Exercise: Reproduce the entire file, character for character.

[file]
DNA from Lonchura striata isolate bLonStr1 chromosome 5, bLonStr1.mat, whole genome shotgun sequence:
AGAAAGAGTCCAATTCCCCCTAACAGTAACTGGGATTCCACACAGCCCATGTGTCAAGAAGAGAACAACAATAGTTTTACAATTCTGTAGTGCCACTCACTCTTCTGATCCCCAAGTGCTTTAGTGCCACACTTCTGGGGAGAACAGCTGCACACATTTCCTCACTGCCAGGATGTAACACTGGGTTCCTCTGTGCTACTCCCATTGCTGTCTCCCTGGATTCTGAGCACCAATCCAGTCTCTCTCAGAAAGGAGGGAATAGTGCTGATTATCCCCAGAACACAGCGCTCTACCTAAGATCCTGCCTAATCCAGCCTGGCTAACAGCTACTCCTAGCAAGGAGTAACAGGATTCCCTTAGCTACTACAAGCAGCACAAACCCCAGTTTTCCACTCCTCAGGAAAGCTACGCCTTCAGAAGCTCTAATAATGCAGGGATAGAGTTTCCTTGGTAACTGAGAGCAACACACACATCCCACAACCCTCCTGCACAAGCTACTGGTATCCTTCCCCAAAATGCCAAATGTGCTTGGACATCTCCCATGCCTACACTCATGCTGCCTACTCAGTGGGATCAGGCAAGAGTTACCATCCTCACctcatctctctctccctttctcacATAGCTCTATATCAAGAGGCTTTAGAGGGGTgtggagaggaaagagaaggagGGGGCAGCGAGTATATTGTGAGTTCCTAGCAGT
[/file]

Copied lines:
DNA from Lonchura striata isolate bLonStr1 chromosome 5, bLonStr1.mat, whole genome shotgun sequence:
AGAAAGAGTCCAATTCCCCCTAACAGTAACTGGGATTCCACACAGCCCATGTGTCAAGAAGAGAACAACAATAGTTTTACAATTCTGTAGTGCCACTCACTCTTCTGATCCCCAAGTGCTTTAGTGCCACACTTCTGGGGAGAACAGCTGCACACATTTCCTCACTGCCAGGATGTAACACTGGGTTCCTCTGTGCTACTCCCATTGCTGTCTCCCTGGATTCTGAGCACCAATCCAGTCTCTCTCAGAAAGGAGGGAATAGTGCTGATTATCCCCAGAACACAGCGCTCTACCTAAGATCCTGCCTAATCCAGCCTGGCTAACAGCTACTCCTAGCAAGGAGTAACAGGATTCCCTTAGCTACTACAAGCAGCACAAACCCCAGTTTTCCACTCCTCAGGAAAGCTACGCCTTCAGAAGCTCTAATAATGCAGGGATAGAGTTTCCTTGGTAACTGAGAGCAACACACACATCCCACAACCCTCCTGCACAAGCTACTGGTATCCTTCCCCAAAATGCCAAATGTGCTTGGACATCTCCCATGCCTACACTCATGCTGCCTACTCAGTGGGATCAGGCAAGAGTTACCATCCTCACctcatctctctctccctttctcacATAGCTCTATATCAAGAGGCTTTAGAGGGGTgtggagaggaaagagaaggagGGGGCAGCGAGTATATTGTGAGTTCCTAGCAGT